The Berkshire Healthcare NHS Foundation Trust employs 4,000 members of staff, and provides specialist mental health and community health services to a population of around 900,000 within the South East county.
Under the umbrella of the trust sits over 100 sites, including Prospect Park Hospital, community hospitals, GP surgeries and clinics, with 263 mental health inpatient beds and almost 200 community hospital beds across five locations.
However, for most people, trust services are in their own homes, and the key aspect of its care provision is a large team of nurses making home visits to those less able to reach a medical centre or hospital.
With each visit, the healthcare worker needs to check the patient’s records to ensure they are up to date with any problem, but also amend the records following the consultation with details of the issues, changes and treatment advised.
Until recently, nurses were expected to do all the manual updates back at the central hub for the trust because previous attempts at inputting data on the move had not worked out.
“We’d previously trialled mobile working with 3G but the connection wasn’t quick or reliable enough for us to invest in the technology,” said Bill Johnston, technology lead at Berkshire Healthcare NHS Foundation Trust.
Enter mobile operator EE. The company first began offering 4G to its customers in September 2012 after Ofcom allowed it to repurpose the spectrum it already owned and offer faster mobile data speeds.
Since then, the firm has been on a mission to roll out the technology thick and fast – with two million customers signed up and access expected for 70% of the UK by the end of January – and Berkshire was one such area to benefit.
With speeds five times faster than 3G on the table, Johnston and his team re-examined their options for having nurses work when out on visits or between patients.
In April 2013, 45 nurses were equipped with laptops and Mi-Fi devices, enabling them to log on to admin systems quickly and make updates over EE’s 4G network.
“What appealed to us most about 4G was the speed of connection and the areas of Berkshire it was available in,” he said. “Our staff can rely on the connection to get access to the information they need while out in the community.”
But it is not just having the information at their fingertips. Being able to access or update information without heading back to a central location gives the nurses more time to spend focusing on their patients, and saves enough time to enable each nurse to see more.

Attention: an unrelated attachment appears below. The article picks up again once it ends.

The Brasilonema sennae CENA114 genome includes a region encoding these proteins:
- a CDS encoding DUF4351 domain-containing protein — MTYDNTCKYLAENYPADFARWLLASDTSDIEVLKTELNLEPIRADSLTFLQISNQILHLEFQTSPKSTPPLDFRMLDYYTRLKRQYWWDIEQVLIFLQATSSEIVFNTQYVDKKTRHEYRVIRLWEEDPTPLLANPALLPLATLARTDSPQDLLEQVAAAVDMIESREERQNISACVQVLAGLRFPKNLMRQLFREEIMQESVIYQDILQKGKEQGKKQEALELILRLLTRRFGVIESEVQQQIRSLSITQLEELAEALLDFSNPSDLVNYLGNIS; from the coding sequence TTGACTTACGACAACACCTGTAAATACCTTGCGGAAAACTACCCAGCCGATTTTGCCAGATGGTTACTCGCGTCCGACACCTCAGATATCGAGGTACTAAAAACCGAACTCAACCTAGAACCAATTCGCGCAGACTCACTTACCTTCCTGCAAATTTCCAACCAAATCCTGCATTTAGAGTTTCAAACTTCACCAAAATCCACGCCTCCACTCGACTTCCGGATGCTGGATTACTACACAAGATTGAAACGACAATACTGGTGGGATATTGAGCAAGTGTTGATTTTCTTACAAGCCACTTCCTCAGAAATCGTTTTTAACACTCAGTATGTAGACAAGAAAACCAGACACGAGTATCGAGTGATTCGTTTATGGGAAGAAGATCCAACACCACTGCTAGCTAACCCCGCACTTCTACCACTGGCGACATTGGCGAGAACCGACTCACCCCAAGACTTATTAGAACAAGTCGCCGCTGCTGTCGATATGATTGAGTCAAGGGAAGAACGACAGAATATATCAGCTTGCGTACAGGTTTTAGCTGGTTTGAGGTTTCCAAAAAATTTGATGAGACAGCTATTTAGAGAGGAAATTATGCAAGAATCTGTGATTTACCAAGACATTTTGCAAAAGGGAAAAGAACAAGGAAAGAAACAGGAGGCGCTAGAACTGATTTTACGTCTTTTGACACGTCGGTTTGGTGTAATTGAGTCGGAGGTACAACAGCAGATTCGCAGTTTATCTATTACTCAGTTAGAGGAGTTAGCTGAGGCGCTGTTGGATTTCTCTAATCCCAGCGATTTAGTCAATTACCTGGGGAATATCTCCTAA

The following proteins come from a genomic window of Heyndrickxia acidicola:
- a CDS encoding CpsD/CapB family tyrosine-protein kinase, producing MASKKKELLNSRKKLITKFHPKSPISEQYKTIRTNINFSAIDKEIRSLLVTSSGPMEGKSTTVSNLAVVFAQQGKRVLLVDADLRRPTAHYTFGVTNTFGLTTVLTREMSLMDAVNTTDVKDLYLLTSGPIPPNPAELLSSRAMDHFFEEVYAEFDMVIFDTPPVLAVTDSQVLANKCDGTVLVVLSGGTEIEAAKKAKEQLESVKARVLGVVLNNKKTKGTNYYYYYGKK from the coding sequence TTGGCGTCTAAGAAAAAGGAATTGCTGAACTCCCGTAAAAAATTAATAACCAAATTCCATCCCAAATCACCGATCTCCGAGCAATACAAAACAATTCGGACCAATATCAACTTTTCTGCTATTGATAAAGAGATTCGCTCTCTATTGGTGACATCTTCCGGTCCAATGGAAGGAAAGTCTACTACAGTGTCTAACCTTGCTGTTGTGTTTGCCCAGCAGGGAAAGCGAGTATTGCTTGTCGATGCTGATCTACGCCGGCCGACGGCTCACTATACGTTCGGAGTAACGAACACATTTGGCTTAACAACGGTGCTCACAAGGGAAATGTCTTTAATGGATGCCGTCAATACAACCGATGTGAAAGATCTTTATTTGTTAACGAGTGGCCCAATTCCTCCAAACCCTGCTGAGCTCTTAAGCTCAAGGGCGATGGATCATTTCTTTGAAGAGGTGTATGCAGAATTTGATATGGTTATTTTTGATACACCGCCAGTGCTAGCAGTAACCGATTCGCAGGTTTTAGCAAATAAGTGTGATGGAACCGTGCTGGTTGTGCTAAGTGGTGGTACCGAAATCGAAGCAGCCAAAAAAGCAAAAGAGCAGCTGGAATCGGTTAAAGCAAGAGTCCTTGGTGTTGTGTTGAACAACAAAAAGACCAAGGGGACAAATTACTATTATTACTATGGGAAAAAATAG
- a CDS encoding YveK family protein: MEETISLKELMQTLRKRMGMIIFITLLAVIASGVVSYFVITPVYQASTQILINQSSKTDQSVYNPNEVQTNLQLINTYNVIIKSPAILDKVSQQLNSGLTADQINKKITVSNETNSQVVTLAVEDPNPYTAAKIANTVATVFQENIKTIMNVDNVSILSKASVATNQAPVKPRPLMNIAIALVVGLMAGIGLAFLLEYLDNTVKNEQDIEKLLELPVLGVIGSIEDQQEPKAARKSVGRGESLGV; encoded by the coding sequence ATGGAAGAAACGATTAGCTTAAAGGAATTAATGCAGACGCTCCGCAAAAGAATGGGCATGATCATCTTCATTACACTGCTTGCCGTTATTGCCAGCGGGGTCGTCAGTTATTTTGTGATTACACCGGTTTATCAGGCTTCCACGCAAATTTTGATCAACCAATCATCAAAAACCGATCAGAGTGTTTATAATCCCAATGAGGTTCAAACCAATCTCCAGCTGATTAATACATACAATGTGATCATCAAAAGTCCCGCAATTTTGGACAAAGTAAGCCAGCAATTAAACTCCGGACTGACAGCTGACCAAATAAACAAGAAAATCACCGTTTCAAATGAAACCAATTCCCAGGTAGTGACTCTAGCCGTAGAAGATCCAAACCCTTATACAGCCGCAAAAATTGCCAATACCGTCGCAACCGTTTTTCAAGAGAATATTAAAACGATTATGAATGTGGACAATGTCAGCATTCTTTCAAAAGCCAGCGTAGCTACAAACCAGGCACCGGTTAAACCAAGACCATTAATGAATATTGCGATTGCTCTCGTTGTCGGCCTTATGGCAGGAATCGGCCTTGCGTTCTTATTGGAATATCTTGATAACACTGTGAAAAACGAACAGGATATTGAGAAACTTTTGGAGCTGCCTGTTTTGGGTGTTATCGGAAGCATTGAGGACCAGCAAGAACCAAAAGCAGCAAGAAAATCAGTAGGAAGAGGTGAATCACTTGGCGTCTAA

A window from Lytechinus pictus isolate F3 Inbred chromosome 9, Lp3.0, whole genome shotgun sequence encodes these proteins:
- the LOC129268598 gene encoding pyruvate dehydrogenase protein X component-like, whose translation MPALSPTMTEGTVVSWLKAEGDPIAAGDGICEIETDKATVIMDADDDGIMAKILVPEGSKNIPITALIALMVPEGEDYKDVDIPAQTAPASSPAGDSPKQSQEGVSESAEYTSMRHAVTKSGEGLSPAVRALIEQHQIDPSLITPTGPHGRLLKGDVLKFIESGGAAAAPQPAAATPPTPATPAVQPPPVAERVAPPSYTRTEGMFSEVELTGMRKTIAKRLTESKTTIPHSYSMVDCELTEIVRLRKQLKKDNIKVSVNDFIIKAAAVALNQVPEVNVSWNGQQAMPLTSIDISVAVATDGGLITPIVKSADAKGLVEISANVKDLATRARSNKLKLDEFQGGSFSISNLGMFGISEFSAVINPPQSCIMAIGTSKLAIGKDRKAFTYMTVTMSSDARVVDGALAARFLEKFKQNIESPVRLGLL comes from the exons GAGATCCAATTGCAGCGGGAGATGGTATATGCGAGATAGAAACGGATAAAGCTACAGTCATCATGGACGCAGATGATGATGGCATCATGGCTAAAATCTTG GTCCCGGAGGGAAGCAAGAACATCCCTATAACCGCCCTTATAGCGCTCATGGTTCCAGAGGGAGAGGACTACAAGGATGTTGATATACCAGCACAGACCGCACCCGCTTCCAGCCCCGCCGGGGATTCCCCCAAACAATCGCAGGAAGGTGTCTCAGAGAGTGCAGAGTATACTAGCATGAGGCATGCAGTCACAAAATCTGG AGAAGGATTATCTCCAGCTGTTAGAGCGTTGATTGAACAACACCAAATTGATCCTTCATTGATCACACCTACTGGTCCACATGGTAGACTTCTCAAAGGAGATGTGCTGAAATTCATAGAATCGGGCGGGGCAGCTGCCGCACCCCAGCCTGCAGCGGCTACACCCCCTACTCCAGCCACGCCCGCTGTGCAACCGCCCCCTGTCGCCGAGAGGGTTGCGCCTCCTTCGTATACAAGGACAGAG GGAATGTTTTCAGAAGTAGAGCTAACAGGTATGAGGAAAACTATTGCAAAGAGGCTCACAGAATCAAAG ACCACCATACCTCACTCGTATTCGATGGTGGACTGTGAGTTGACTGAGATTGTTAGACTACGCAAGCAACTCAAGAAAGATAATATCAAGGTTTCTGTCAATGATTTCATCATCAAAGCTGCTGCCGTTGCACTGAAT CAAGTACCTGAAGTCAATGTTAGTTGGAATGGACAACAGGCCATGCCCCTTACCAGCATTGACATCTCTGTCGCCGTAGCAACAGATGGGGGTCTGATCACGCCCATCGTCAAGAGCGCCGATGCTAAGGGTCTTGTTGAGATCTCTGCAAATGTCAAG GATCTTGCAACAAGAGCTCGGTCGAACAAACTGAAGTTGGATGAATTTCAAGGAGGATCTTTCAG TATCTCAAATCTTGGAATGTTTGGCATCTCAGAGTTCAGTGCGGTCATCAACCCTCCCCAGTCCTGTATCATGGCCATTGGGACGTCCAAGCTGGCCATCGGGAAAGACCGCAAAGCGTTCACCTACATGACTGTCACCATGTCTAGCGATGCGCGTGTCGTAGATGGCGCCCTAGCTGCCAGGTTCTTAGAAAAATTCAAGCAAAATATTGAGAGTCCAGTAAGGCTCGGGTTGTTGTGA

“On average, our nurses can see one or two extra patients each day because of the time saved,” said Johnston. “Increasing the amount of care we can provide in or near patient homes, while improving quality, was a priority for us.”
“We wanted to equip our staff with the best technology to improve and increase the levels of patient care. The productivity improvements we have seen vastly outweigh the cost of implementing the system.”
There have been a few hiccups along the way, though, with Johnston admitting not every nurse was as tech savvy as he would have liked.
“The only minor hurdle we have had to address is the up-skilling of staff that weren’t previously IT literate. However, this is an additional benefit to our organisation,” he added.
To help train mobile workers, the Trust appointed a dedicated deployment team, including IT technicians, change managers and trainers, to show nurses and health workers how to use the devices and support them through adjusting to this new way of working.
Due to security compliance, nurses had to use the laptops and Mi-Fi devices provided given to them by the Trust, although these were jointly agreed between them and dependent on their specific type of work or amounts of visits per day.
“We gave staff advice regarding laptop use in relation to health and safety and additional advice relating to personal safety,” said Johnston. “Our staff can choose where and where not to use or carry equipment. This is entirely at their own discretion and is the same for any other piece of clinical equipment.”
The success with the 45 nurses led to a much bigger plan and a training programme is in progress to give this mobile option to even more healthcare professionals in the next six months.
Johnston said: “By the end of the training programme, 1,200 members of staff who work in the community will have been trained and equipped with 4G, giving Berkshire Healthcare and its clients a modernised mobile workforce to provide and deliver healthcare.”
The reaction from staff has been positive and now Johnston hopes this technology can just continue to improve healthcare across the county.
“Many local people rely on the services we provide, and anything we can do to improve this is a bonus for us,” he said. “Mobile working with 4G is making real difference and we believe this will continue to open doors to even better patient care in the future.”